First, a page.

Wash your shirts and such in the hotel sink and use the hotel towels to dry the clothes, adding moisture to the air as both towels and clothes dry out.
I used to think it was just me, but lately I have learned that many of my fellow travelers also suffer from the incredibly dry air you find in many in hotel rooms, particularly during the winter. This air often seems intent on totally desiccating hotel occupants.

One way to add moisture to the air is hang damp fabric around the room. So I figured, why not hang damp towels, my washed shirts and, yes, my washed boxers?

[WARNING: Never hang anything from a sprinkler or other fire response/alarm device!]

The damp towels are a by-product of a clothes-drying technique I learned from my wife. So here is my strategy for adding moisture to your room while traveling lighter:
  • Pack a smaller number of shirts than there are days in my trip; 
  • at the end of each day, rinse the shirt your wore that day in the bathroom sink; 
  • wring out the excess water from the shirt;
  • lay a bath towel on the bed;
  • lay the shirt on the bath towel;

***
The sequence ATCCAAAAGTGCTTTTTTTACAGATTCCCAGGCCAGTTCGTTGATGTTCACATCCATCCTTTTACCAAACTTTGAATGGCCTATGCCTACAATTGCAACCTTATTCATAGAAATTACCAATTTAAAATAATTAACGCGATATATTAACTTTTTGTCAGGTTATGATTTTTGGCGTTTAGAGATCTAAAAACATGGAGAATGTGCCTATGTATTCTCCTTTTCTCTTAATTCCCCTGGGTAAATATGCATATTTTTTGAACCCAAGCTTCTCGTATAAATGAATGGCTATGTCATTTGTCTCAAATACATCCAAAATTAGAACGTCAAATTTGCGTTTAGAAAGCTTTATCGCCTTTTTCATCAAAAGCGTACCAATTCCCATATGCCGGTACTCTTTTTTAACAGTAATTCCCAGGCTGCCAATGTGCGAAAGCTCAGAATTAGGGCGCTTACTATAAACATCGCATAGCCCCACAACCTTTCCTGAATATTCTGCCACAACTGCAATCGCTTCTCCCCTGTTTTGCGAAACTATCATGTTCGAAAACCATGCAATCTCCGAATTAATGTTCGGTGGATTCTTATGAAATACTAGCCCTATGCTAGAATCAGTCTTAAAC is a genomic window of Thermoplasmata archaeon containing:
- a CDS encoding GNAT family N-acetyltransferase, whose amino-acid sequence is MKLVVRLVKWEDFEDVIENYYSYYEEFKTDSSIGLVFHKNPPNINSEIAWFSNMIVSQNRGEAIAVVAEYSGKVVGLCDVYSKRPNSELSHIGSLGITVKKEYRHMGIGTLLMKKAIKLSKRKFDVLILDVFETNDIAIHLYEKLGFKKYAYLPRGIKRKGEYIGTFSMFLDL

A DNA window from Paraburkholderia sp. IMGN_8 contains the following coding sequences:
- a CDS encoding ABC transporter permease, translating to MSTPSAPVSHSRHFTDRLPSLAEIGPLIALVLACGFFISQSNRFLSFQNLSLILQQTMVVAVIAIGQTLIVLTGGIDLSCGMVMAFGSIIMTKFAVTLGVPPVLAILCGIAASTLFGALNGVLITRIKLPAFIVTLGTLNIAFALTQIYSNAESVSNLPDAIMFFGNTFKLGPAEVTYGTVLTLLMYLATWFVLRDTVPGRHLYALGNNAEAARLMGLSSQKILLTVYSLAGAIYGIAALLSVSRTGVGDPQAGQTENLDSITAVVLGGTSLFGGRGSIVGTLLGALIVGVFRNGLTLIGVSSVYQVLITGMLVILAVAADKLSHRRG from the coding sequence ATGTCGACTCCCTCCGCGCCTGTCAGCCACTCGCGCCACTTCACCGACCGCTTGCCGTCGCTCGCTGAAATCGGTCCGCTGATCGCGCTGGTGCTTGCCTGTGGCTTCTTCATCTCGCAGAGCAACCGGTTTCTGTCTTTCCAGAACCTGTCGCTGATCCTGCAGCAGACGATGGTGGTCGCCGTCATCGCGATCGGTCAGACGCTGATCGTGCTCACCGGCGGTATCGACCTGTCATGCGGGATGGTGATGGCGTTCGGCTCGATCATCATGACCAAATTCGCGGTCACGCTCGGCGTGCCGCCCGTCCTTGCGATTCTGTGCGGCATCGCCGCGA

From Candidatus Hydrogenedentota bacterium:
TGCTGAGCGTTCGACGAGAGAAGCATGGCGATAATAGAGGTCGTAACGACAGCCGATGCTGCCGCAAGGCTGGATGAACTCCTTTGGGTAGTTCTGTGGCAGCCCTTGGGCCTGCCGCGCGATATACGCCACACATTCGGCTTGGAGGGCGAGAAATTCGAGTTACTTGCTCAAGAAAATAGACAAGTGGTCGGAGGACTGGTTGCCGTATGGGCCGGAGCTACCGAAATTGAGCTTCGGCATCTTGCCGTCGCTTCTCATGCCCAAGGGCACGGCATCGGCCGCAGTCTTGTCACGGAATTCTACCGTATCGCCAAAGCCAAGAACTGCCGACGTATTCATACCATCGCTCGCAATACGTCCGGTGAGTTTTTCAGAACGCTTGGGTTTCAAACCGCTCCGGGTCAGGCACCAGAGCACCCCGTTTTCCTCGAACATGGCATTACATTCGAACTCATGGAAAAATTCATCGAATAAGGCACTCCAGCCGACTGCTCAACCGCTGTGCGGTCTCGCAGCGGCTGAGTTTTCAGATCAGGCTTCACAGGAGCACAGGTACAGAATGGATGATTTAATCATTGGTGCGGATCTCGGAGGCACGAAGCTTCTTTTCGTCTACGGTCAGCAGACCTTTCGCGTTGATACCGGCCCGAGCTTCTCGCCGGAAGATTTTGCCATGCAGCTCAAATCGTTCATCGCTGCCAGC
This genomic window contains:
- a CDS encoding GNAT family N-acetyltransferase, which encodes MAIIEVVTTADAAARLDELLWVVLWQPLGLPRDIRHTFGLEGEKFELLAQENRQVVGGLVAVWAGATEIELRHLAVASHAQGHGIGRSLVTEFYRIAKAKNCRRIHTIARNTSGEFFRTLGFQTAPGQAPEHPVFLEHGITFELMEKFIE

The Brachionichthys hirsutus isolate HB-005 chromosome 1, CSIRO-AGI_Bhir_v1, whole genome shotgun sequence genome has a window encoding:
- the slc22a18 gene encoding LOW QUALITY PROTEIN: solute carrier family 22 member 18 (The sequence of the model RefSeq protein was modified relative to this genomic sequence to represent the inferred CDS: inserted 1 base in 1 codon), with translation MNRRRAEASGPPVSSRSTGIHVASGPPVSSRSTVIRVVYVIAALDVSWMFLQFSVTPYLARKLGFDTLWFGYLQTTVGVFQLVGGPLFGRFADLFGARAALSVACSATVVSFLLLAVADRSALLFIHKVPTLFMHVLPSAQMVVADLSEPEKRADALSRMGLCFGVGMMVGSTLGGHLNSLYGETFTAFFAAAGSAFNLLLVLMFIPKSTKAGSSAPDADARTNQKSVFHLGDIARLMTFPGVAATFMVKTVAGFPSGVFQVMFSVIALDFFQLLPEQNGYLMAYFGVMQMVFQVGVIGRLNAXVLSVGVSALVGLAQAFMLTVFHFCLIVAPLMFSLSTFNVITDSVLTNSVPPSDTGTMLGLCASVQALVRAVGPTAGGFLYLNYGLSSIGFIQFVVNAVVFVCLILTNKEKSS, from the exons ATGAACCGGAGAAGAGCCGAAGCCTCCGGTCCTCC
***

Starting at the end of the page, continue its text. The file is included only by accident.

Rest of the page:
• roll the shirt up in the towel;
  • then roll it tighter by holding one end of the towel/shirt bundle on the floor with your foot as you continue to twist; 
  • hold that for about 20 seconds and then unroll;
  • straighten out the shirt on a hanger and hang it to dry;
  • Hang the towel, unfolded, on the shower rail. 
Both towel and shirt put moisture into the air during the night as they dry. I rarely get up the next day to find either towels or shirts still damp. (On the other hand, I still feel dry in some hotels, so this is not a cure-all.)

Sometimes there are no convenient places to hang clothes to dry. One spot that can work is the swing out door on the TV cabinet. I found this works better if you put a dry washcloth between the shirt and the wood finish on the door.

Also, I normally travel with an S-shaped piece of coat hanger wire in my bag that works will to adapt hotel hangers when they have the small hooks on them.

But please, do not hang stuff on sprinklers, it is not worth the risk. Last year I stayed at a hotel where some kids had hung wet clothes on a sprinkler head and caused it to, well, sprinkle. Thousands of dollars of damage resulted in their room and on each of the floors below their room, all the way to the lobby where contractors were still peeling back wall paper and inspecting walls to find damage several days after the event.